A Republican-led House panel delivered a blunt bipartisan warning to Qatar on Wednesday, backing legislation that would slap sanctions on any countries or individuals providing financial and material support to the Islamic militant group Hamas.
The Foreign Affairs Committee passed the bill by voice vote, setting the stage for the full House to consider the measure. The bill specifically criticized Qatar for having backed Hamas and hosting senior members of the militant group. The legislation cited a March 2014 Treasury Department report that said Qatar “has for many years openly financed Hamas.”
Saudi Arabia, Egypt, the United Arab Emirates and Bahrain broke ties with Qatar earlier this year over allegations the Persian Gulf country funds terrorism. President Donald Trump echoed the accusation.
Late last month, however, Treasury Secretary Steven Mnuchin announced a rare display of cooperation among the oil-rich Gulf states when he unveiled a coordinated counterterrorism effort involving Qatar, Saudi Arabia, the United Arab Emirates, Oman, Kuwait and Bahrain. The countries agreed to sanction a number of Yemenis and an entity suspected of financing the Islamic State group and Al-Qaeda.
Jassim Al-Thani, a media attache for the Qatar government, said US and Qatari officials met last week in Washington to discuss progress on a separate agreement between the two countries to intensify Qatar’s counterterrorism efforts. The deal “builds upon Qatar’s work to counter terrorism and goes further than any country in the region in cooperation with the United States,” Al-Thani said.
In late June, U.N. Ambassador Nikki Haley told the committee the crisis between the Gulf States and Qatar presented an opportunity to tell Qatar to “quit funding Hamas, quit doing these things in Gaza that they are doing.” But Haley changed her testimony a few months later, according to an answer she gave to a follow-up question from the committee.
“While the Qatari government does not fund Hamas, it does allow Hamas political representatives to be based in Qatar, which Qatar believes limits Iran’s influence and pressure over Hamas,” Haley wrote.
The committee’s bill underscores the complicated relationship between Qatar and the United States. Qatar is home to the massive al-Udeid Air Base, the forward headquarters of US Central Command where nearly 10,000 US troop are stationed as part of the campaign against the Islamic State group and the war in Afghanistan.
Republican Reps. Brian Fitzpatrick of Pennsylvania and Dan Donovan of New York said last month that “Qatar is the master of playing all sides.” The country, they wrote in an op-ed published in The Hill newspaper, has used an “innovative approach” to avoid being punished by the US and European nations for backing terrorists groups:
“Pursue good relations with the United States, make false promises about combating terror, lavishly fund western universities and business projects – all while quietly financing and promoting terror, allying with Iran, and leveraging an American air base as an insurance policy against punishment for promoting terror,” the congressmen wrote.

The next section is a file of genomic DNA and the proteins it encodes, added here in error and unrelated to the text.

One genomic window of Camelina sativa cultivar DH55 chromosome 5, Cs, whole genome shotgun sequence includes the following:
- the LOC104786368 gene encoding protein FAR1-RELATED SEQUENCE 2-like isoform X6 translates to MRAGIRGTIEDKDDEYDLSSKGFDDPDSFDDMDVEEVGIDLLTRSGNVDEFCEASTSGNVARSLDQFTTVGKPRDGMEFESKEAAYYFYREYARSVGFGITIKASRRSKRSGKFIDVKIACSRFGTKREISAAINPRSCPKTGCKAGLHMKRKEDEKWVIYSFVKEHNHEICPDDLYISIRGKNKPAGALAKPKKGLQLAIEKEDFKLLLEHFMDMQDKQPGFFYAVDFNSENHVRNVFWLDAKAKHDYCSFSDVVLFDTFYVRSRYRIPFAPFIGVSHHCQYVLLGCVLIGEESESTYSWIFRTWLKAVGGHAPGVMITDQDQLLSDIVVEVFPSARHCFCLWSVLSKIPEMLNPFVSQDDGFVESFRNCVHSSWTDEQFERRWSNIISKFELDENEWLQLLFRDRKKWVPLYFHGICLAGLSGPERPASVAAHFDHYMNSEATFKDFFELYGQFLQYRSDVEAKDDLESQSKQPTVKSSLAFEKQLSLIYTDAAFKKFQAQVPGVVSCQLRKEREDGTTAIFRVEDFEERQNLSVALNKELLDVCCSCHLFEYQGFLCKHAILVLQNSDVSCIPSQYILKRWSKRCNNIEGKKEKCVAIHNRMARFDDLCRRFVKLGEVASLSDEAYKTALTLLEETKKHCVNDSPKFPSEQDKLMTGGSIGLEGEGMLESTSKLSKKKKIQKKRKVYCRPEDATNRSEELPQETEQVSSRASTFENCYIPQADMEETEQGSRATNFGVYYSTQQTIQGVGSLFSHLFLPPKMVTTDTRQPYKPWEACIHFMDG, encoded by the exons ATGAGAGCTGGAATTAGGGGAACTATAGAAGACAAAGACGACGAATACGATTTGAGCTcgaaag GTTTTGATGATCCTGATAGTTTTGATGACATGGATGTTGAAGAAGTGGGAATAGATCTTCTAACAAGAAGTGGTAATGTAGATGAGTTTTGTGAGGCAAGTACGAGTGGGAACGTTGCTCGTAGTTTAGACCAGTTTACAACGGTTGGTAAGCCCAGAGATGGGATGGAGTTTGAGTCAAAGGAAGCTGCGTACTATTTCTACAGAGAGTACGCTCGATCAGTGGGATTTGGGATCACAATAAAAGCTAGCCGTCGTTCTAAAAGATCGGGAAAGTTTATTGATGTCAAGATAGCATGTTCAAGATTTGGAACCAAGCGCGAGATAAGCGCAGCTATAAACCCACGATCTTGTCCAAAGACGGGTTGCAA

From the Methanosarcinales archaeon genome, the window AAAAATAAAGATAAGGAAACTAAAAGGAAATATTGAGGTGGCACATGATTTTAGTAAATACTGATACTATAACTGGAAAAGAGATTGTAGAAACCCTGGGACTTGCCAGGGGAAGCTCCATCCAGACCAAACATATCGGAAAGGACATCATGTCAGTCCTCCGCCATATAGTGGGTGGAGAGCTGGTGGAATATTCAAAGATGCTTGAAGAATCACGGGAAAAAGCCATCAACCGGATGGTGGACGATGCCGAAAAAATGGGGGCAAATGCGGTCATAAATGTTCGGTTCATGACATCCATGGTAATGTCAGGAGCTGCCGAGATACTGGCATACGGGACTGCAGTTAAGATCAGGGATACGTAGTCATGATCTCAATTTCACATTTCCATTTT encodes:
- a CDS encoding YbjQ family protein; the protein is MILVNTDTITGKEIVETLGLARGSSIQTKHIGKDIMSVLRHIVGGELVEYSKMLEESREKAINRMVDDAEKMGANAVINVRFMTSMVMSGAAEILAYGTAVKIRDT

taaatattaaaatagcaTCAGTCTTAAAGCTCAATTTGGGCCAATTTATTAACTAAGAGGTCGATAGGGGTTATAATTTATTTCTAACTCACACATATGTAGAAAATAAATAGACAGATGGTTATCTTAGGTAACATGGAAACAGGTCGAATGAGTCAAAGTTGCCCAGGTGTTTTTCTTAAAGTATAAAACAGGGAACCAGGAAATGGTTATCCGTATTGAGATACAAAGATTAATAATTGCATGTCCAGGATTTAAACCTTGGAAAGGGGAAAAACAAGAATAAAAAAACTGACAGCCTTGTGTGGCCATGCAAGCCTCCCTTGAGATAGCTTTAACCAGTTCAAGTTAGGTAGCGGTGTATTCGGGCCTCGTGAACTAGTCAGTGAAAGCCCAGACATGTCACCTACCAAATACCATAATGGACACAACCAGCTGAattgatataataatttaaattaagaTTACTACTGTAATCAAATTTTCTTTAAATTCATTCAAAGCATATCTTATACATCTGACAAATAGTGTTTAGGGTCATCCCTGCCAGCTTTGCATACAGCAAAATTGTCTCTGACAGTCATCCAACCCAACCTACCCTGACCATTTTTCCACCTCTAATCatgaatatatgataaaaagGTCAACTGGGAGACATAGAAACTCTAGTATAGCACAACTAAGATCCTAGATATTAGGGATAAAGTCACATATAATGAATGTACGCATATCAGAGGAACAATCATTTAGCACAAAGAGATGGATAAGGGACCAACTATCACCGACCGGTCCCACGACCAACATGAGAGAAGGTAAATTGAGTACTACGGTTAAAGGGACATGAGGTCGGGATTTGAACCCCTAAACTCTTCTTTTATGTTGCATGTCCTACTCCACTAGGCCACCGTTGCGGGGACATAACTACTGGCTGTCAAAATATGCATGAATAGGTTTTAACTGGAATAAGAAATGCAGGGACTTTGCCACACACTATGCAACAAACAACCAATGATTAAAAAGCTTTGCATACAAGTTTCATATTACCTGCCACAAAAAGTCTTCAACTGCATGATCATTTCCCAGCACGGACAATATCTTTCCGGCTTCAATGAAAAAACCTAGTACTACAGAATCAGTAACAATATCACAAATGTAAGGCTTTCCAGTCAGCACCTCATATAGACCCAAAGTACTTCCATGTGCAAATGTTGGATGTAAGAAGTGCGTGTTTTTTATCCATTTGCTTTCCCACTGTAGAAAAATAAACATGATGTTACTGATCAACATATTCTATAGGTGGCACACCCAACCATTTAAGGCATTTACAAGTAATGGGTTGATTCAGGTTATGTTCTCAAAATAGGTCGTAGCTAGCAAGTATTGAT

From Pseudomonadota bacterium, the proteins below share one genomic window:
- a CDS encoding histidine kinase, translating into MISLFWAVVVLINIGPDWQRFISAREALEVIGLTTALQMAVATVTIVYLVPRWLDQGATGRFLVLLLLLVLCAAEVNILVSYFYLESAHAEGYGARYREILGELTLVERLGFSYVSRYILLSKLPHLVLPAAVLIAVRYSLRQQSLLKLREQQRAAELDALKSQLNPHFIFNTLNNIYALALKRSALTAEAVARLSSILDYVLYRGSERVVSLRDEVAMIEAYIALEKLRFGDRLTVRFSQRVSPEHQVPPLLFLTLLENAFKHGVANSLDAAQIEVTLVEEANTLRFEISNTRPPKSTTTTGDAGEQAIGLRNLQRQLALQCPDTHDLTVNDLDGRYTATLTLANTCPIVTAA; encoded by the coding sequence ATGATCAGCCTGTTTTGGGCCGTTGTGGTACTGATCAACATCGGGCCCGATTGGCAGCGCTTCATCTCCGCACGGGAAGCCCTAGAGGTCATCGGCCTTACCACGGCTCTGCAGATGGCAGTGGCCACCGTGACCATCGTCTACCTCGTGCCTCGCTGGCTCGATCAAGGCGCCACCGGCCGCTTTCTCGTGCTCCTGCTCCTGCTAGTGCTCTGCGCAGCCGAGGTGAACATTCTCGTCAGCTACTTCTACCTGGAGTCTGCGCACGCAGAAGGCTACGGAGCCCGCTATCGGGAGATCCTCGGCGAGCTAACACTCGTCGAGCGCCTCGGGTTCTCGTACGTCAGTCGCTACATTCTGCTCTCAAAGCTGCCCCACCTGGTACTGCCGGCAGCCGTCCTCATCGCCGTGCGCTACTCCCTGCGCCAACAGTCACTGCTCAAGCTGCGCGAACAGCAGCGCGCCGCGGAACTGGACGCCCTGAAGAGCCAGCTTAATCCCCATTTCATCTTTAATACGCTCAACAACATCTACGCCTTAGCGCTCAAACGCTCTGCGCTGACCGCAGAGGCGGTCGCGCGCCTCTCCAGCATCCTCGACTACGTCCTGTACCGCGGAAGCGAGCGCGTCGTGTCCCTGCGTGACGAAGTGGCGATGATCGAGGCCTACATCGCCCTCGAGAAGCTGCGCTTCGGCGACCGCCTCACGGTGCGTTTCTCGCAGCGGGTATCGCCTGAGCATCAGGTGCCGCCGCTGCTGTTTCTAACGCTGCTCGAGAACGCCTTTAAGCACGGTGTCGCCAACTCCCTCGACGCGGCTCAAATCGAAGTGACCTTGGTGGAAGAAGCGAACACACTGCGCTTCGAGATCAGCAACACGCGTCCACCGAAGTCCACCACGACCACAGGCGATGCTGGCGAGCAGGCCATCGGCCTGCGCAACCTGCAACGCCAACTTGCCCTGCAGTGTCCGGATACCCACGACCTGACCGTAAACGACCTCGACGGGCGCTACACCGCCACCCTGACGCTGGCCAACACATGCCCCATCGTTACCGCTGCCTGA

Qatar is about the size of Connecticut and sticks out like a thumb on the Arabian Peninsula into the Persian Gulf. Qatar has the highest per-capita income in the world due to its natural gas reserves. Qataris practice an ultraconservative form of Islam known as Wahhabism.
Hamas, which seeks Israel’s destruction, has ruled Gaza with an iron fist since seizing control of the coastal area in 2007. Hamas has since clashed repeatedly with more radical groups, which have carried out their own attacks against Israel in part to undermine Hamas.
Donovan said Wednesday that Hamas has been “intertwined with Iran ideologically, politically and militarily.” Qatar, he added, “now has a strategic opportunity to sever itself from Hamas and by extension, Iran, which is a state sponsor of terrorism.”
The committee also approved a bill that would suspend US financial assistance to the Palestinian Authority until it takes credible steps to end acts of violence against US and Israeli citizens. The legislation is named after an American, Taylor Force, who was stabbed to death in Israel by a Palestinian. It reflects bipartisan outrage over what lawmakers have termed a “pay to slay” program endorsed by the Palestinian Authority.
Force was an MBA student at Vanderbilt University in Tennessee and a West Point graduate who was visiting Israel in March 2016 when he was killed. Force was from Lubbock, Texas. His parents live in South Carolina.
The Senate Foreign Relations Committee passed a separate version of the Taylor Force bill in early August. Palestinian officials criticized the Senate legislation as misinformed and counterproductive.